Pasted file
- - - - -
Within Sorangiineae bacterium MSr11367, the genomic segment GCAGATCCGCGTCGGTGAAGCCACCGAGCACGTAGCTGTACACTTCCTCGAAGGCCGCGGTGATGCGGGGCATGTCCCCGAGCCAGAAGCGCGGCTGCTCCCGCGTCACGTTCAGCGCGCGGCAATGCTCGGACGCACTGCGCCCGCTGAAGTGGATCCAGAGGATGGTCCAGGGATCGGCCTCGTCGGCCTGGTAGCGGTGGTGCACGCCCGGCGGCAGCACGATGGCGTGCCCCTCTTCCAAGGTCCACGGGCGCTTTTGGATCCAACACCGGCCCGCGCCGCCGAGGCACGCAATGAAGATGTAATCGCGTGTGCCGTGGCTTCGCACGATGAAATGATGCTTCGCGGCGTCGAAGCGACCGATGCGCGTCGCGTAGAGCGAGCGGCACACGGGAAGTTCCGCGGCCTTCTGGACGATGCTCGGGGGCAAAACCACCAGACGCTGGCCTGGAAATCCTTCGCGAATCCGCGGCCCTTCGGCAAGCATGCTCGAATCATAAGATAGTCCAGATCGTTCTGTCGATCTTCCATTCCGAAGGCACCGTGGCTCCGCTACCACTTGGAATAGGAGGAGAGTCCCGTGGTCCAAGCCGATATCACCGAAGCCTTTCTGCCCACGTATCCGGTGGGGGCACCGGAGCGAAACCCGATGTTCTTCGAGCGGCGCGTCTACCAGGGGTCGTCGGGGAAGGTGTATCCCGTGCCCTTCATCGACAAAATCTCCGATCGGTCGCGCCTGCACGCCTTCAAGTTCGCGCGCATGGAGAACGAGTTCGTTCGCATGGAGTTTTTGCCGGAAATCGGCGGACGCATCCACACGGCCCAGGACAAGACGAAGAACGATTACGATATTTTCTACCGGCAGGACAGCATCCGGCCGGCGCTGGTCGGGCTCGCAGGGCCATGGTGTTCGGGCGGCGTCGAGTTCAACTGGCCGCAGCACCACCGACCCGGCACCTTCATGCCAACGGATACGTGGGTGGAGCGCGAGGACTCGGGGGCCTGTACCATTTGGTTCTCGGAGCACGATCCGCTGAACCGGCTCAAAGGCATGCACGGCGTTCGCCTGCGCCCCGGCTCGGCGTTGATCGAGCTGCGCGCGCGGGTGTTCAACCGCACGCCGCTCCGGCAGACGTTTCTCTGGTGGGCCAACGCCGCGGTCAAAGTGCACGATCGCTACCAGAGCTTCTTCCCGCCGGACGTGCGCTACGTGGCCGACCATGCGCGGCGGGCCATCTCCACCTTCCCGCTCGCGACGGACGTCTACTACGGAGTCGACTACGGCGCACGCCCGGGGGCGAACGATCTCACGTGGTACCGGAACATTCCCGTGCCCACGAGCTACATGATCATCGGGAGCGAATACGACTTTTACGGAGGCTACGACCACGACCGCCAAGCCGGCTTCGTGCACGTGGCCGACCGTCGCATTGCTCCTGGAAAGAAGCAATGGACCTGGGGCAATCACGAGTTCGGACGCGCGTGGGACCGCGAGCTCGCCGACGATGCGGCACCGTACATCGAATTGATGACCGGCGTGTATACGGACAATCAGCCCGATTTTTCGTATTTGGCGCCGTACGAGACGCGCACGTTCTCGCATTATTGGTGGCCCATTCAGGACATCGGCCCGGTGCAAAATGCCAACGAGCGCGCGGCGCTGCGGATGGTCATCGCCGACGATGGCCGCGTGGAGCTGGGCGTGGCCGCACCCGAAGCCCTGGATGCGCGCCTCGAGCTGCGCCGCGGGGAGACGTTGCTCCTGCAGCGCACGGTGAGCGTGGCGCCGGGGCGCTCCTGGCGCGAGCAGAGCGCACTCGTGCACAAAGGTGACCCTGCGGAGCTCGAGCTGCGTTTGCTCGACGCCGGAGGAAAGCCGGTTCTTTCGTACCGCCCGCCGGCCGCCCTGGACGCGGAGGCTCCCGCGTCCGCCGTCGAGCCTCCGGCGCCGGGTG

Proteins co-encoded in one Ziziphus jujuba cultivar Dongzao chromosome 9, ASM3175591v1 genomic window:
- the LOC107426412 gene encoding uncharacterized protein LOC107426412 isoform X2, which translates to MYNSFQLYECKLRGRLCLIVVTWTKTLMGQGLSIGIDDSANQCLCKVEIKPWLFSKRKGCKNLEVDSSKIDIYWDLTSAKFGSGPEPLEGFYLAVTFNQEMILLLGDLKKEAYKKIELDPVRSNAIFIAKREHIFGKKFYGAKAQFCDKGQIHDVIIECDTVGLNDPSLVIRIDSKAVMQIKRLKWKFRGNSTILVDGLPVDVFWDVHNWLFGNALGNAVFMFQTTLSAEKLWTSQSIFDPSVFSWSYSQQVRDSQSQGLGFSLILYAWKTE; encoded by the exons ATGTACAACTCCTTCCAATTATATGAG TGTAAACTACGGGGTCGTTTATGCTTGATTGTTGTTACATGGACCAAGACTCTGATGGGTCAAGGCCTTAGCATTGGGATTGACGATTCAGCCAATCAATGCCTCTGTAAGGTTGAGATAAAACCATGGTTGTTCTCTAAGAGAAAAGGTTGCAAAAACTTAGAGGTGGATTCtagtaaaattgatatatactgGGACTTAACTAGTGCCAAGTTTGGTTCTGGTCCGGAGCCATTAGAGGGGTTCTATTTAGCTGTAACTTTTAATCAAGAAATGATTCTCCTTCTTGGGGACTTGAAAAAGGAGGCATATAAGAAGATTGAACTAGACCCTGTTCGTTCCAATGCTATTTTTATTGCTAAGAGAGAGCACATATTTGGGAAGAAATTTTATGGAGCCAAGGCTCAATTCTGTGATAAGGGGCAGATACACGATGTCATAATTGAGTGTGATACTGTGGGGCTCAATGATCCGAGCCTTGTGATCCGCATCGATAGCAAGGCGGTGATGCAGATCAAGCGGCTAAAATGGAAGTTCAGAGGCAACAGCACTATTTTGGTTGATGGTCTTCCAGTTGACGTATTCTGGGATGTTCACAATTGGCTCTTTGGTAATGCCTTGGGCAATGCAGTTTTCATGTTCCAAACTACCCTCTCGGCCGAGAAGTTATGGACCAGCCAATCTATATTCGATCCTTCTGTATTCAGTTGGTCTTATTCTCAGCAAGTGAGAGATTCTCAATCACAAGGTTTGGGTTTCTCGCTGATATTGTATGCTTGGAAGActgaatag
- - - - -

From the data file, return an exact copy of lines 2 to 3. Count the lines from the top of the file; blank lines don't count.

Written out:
Proteins co-encoded in one Ziziphus jujuba cultivar Dongzao chromosome 9, ASM3175591v1 genomic window:
- the LOC107426412 gene encoding uncharacterized protein LOC107426412 isoform X2, which translates to MYNSFQLYECKLRGRLCLIVVTWTKTLMGQGLSIGIDDSANQCLCKVEIKPWLFSKRKGCKNLEVDSSKIDIYWDLTSAKFGSGPEPLEGFYLAVTFNQEMILLLGDLKKEAYKKIELDPVRSNAIFIAKREHIFGKKFYGAKAQFCDKGQIHDVIIECDTVGLNDPSLVIRIDSKAVMQIKRLKWKFRGNSTILVDGLPVDVFWDVHNWLFGNALGNAVFMFQTTLSAEKLWTSQSIFDPSVFSWSYSQQVRDSQSQGLGFSLILYAWKTE; encoded by the exons ATGTACAACTCCTTCCAATTATATGAG TGTAAACTACGGGGTCGTTTATGCTTGATTGTTGTTACATGGACCAAGACTCTGATGGGTCAAGGCCTTAGCATTGGGATTGACGATTCAGCCAATCAATGCCTCTGTAAGGTTGAGATAAAACCATGGTTGTTCTCTAAGAGAAAAGGTTGCAAAAACTTAGAGGTGGATTCtagtaaaattgatatatactgGGACTTAACTAGTGCCAAGTTTGGTTCTGGTCCGGAGCCATTAGAGGGGTTCTATTTAGCTGTAACTTTTAATCAAGAAATGATTCTCCTTCTTGGGGACTTGAAAAAGGAGGCATATAAGAAGATTGAACTAGACCCTGTTCGTTCCAATGCTATTTTTATTGCTAAGAGAGAGCACATATTTGGGAAGAAATTTTATGGAGCCAAGGCTCAATTCTGTGATAAGGGGCAGATACACGATGTCATAATTGAGTGTGATACTGTGGGGCTCAATGATCCGAGCCTTGTGATCCGCATCGATAGCAAGGCGGTGATGCAGATCAAGCGGCTAAAATGGAAGTTCAGAGGCAACAGCACTATTTTGGTTGATGGTCTTCCAGTTGACGTATTCTGGGATGTTCACAATTGGCTCTTTGGTAATGCCTTGGGCAATGCAGTTTTCATGTTCCAAACTACCCTCTCGGCCGAGAAGTTATGGACCAGCCAATCTATATTCGATCCTTCTGTATTCAGTTGGTCTTATTCTCAGCAAGTGAGAGATTCTCAATCACAAGGTTTGGGTTTCTCGCTGATATTGTATGCTTGGAAGActgaatag